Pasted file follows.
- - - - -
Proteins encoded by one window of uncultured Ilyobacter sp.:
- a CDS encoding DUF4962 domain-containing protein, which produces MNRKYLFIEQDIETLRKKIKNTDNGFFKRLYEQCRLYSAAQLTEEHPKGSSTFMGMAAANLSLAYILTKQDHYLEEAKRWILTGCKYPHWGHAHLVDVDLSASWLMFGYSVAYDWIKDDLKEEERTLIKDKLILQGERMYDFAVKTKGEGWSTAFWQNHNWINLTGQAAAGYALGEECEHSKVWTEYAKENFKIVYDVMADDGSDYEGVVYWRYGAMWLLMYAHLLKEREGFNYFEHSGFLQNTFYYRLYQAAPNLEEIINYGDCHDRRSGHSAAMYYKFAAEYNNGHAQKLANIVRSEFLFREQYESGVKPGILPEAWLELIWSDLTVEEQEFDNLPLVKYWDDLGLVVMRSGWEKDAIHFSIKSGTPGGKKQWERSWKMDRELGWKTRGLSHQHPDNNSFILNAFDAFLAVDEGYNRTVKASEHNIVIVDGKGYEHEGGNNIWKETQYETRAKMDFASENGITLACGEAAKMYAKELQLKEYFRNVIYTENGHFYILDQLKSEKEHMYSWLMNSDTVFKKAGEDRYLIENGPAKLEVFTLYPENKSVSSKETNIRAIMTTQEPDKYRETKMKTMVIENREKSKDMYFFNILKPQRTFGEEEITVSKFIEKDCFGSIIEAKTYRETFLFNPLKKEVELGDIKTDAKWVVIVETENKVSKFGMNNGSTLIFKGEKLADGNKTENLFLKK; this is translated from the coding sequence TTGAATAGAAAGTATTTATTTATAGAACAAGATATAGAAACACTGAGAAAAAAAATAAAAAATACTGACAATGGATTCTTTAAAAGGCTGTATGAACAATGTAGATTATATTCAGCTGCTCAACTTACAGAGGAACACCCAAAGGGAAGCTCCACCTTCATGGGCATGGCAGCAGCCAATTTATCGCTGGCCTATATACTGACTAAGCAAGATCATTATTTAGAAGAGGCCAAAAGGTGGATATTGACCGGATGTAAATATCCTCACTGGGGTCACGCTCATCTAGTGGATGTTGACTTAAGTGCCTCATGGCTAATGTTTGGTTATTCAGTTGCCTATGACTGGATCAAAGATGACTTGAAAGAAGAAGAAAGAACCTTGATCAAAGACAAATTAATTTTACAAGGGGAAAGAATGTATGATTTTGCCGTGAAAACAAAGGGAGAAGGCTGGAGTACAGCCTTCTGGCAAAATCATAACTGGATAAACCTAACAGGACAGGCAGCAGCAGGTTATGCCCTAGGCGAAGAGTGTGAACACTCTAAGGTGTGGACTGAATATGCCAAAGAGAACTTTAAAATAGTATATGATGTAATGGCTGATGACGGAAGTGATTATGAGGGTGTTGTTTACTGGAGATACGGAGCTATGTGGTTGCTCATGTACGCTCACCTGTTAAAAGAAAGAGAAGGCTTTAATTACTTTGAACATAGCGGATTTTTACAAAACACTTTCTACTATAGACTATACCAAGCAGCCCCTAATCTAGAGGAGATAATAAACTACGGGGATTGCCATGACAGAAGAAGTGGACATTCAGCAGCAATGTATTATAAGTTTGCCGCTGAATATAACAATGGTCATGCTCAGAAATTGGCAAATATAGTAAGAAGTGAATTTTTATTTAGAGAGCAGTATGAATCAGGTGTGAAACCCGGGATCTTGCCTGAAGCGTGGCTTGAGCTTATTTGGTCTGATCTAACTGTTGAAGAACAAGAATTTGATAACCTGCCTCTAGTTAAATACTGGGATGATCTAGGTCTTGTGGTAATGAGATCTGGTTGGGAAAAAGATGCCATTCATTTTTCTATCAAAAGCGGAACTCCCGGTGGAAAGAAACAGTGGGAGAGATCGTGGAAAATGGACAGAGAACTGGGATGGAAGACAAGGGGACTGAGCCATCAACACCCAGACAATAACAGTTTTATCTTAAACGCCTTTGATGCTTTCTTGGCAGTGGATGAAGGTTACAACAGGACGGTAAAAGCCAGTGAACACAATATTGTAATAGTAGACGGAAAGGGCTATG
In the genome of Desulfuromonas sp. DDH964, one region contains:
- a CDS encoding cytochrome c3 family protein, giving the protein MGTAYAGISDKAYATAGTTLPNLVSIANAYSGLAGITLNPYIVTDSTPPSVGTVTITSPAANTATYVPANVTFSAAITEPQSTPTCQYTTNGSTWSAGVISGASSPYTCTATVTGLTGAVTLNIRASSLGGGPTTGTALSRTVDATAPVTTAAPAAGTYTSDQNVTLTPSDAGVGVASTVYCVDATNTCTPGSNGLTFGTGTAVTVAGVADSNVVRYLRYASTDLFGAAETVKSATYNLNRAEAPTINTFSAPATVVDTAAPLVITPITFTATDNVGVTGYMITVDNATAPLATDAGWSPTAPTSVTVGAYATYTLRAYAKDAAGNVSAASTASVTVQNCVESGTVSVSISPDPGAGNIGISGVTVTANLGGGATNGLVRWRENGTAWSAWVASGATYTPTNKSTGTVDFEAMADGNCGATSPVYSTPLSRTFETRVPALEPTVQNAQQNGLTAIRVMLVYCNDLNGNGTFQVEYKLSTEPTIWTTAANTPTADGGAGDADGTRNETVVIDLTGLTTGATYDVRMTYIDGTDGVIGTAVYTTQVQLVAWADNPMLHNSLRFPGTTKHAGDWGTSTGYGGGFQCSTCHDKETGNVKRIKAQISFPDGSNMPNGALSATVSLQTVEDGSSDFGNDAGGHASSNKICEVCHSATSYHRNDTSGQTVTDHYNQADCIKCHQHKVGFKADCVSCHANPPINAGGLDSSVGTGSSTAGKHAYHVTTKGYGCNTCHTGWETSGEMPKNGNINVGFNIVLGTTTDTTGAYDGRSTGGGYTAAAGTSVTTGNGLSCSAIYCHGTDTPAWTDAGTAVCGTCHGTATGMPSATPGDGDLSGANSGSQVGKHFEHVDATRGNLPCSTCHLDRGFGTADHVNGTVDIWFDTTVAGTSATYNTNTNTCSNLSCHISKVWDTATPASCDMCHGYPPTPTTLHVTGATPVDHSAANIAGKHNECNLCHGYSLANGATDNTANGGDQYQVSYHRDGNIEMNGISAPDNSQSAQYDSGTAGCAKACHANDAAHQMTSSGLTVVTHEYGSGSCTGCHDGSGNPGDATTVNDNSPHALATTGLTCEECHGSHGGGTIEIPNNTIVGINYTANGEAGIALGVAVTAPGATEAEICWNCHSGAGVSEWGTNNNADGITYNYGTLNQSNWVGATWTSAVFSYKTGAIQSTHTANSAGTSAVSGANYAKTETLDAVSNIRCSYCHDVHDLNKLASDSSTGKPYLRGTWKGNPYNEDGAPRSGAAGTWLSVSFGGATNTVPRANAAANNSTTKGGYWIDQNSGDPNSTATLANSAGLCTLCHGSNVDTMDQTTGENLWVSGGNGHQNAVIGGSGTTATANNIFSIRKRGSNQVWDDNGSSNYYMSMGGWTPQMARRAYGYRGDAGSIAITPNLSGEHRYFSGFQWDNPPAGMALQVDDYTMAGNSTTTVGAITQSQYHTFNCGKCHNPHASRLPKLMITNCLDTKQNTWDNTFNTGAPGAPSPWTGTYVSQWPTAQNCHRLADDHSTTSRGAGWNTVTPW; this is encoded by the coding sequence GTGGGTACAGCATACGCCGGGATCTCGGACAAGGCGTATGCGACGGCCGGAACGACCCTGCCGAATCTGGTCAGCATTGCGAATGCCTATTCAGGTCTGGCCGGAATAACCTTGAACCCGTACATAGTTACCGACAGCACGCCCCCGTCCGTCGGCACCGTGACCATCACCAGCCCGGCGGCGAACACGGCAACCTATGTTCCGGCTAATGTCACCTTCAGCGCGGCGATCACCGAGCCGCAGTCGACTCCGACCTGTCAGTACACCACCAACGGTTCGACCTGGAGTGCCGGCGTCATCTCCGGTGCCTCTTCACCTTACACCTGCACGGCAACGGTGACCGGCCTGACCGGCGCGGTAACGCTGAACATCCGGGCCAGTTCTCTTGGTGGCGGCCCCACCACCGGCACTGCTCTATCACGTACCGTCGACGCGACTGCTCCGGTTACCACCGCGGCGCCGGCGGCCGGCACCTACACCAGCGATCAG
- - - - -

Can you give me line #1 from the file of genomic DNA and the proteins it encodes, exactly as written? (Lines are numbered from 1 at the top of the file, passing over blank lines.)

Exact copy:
Proteins encoded by one window of uncultured Ilyobacter sp.: